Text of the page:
Electroluminescent displays (ELDs) have their origins in scientific discoveries in the first decade of the twentieth century, but they did not become commercially viable products until the1980s.  ELDs are particularly useful in applications where full color is not required but where ruggedness, speed, brightness, high contrast, and a wide angle of vision is needed.  Color Electroluminescent Display technology has advanced significantly in recent years, especially for microdisplays.  The two main firms that have developed and commercialized ELDs are Sharp in Japan and Planar Systems in the United States.

Electroluminescent DisplayElectroluminescent Displays: What Is Electroluminescence?

There are two main ways of producing light: incandescence and luminescence.  In incandescence, electric current is passed through a conductor (filament) whose resistance to the passage of current produces heat.  The greater the heat of the filament, the more light it produces.  Luminescence, in contrast, is the name given to “all forms of visible radiant energy due to causes other than temperature.”

There are a number of different types of luminescence, including (among others): electroluminescence, chemiluminescence, cathodoluminescence, triboluminescence, and photoluminescence.  Most “glow in the dark” toys take advantage of photoluminescence: light that is produced after exposing a photoluminescent material to intense light.   Chemiluminescence is the name given to light that is produced as a result of chemical reactions, such as those that occur in the body of a firefly.  Cathodoluminescence is the light given off by a material being bombarded by electrons (as in the phosphors on the faceplate of a cathode ray tube).  Electroluminescence is the production of visible light by a substance exposed to an electric field without thermal energy generation.

An electroluminescent (EL) device is similar to a laser in that photons are produced by the return of an excited substance to its ground state, but unlike lasers EL devices require much less energy to operate and do not produce coherent light.  EL devices include light emitting diodes, which are discrete devices that produce light when a current is applied to a doped p-n junction of a semiconductor, as well as EL displays (ELDs) which are matrix-addressed devices that can be used to display text, graphics, and other computer images.  EL is also used in lamps and backlights.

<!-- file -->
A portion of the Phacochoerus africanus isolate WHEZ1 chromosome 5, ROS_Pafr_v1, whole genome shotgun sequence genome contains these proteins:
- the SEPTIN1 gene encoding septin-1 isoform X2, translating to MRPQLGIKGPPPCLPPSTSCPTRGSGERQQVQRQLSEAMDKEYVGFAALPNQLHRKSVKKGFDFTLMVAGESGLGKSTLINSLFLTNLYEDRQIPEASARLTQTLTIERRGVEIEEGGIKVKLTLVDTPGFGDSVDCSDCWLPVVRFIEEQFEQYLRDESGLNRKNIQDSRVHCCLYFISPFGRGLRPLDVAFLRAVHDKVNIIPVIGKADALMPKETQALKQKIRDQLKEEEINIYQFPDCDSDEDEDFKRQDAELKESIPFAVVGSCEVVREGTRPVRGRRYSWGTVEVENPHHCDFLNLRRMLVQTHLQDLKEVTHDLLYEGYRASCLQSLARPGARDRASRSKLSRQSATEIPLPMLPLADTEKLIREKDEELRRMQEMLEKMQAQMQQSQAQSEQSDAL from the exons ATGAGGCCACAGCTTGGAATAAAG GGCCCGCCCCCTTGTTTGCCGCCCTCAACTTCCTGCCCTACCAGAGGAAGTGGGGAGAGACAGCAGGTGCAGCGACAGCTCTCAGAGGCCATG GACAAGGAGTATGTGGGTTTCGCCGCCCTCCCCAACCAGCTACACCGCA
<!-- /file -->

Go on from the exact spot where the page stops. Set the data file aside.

There are four steps necessary to produce electroluminescence in Electroluminescent Displays:

  1. Electrons tunnel from electronic states at the insulator/phosphor interface
  2. Electrons are accelerated to ballistic energies by high fields in the phosphor
  3. The energetic electrons impact-ionize the luminescent center or create electron-hole pairs that lead to the activation of the luminescent center
  4. The luminescent center relaxes toward the ground state and emits a photon.

All Electroluminescent Displays have the same basic structure.  There are at least six layers to the device.  The first layer is a baseplate (usually a rigid insulator like glass), the second is a conductor, the third is an insulator, the fourth is a layer of phosphors, and the fifth is an insulator, and the sixth is another conductor.

Electroluminescent Displays are quite similar to capacitors except for the phosphor layer.   You can think of an ELD as a “lossy capacitor” in that it becomes electrically charged and then loses its energy in the form of light.   The insulator layers are necessary to prevent arcing between the two conductive layers.

An alternating current (AC) is generally used to drive an ELD because the light generated by the current decays when a constant voltage is applied.  There are, however, EL devices that are DC driven (see below).

Electroluminescent Scientific Origins

Electroluminescence was first observed in silicon carbide (SiC) by Captain Henry Joseph Round in 1907.   Round reported that a yellow light was produced when a current was passed through a silicon carbide detector.   Round was an employee of the Marconi Company and a personal assistant to Guglielmo Marconi.  He was an inventor in his own right with 117 patents to his name by the end of his life.

The second reported observation of electroluminescence did not occur until 1923, when O.V. Lossev of the Nijni-Novgorod Radio Laboratory in Russia again reported electroluminescence in silicon carbide crystals.